Oregon City, county ask for analysis of deadly crossing
Distracted driving is to blame, not the intersection where two pedestrians have been hit — one fatally — in the past two months, says Oregon City Public Works Director John Lewis.
On April 17, 52-year-old Josefina Rojas-Bernadino was fatally hit as she attempted to cross Mollala Avenue where it intersects with Pearl Street. As previously reported, Jordan Jacob Baurer, 24, pleaded guilty in Oregon City Municipal Court to carelessly driving his pickup into Rojas-Bernardino.
Less than seven weeks later, on May 31, Oregon City police responded to another crash involving a driver hitting a pedestrian in the same intersection. The driver, Tracy Laura Gary, 26, received a citation from the city for allegedly operating a motor vehicle while using a mobile device.
While she has yet to have her day in court, Gary could face charges in the thousands of dollars for having hit 12-year-old Oregon City resident Aidin Aidann Popovic while he rode his bicycle, because she was allegedly using her phone at the time.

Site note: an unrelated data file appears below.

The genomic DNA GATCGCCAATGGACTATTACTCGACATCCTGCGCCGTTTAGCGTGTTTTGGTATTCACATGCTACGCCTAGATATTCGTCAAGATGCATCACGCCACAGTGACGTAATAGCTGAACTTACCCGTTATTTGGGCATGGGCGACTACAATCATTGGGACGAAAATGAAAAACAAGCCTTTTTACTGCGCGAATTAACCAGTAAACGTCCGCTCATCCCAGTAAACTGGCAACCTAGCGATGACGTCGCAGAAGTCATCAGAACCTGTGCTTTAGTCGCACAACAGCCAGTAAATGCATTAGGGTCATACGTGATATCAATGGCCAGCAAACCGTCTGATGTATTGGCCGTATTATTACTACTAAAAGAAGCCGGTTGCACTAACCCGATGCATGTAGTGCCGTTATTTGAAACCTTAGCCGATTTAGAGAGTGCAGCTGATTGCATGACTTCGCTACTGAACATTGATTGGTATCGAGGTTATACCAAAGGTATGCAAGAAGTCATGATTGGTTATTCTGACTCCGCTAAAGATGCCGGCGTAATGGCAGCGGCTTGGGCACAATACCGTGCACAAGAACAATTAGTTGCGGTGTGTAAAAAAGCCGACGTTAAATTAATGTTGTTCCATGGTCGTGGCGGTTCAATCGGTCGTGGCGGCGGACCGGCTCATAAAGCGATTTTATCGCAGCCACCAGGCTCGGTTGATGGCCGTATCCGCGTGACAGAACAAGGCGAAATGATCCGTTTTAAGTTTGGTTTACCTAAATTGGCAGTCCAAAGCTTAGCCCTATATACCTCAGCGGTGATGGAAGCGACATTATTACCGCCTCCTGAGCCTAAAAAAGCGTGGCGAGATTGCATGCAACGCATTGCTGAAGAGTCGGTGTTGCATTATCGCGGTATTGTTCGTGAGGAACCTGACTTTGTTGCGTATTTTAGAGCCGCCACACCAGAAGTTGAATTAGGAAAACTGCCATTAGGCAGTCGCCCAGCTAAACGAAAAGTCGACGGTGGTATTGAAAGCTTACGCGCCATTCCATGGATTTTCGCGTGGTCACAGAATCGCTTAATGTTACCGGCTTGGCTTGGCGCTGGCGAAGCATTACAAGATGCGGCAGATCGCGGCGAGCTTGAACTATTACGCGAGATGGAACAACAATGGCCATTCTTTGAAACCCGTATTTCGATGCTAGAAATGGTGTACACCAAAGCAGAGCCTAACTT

Lewis said after a meeting last week between city and county officials "the preference was that we move forward with a third-party contractor" to conduct an independent evaluation of the Molalla/Pearl intersection before moving forward with any changes to signal timing or signage.
A previous evaluation by the city tested whether the signals were working properly. They determined it to "not be an engineering problem, but a driver problem," Lewis said.
Clackamas County Community Relations representative Ellen Rogalin confirmed the June 11 meeting between city and county staff, commenting that the Molalla/Pearl crossing "historically has been quite a safe intersection, but we've had two terrible incidents recently, so we are looking at possible signage and signal system adjustments to help the intersection go back to being as safe as it used to be and to remind everybody to obey traffic laws."
Lewis emphasized that the position of the city and county is that "distracted driving is dangerous and must be avoided at all costs. When you are in or near an active roadway, whether you are a motorist or a pedestrian, you need to exercise vigilance and ensure that you are acknowledged and seen at all times. Driving in residential areas around Oregon City involves lots of pedestrian traffic, and drivers should always be cautious and hypervigilant."
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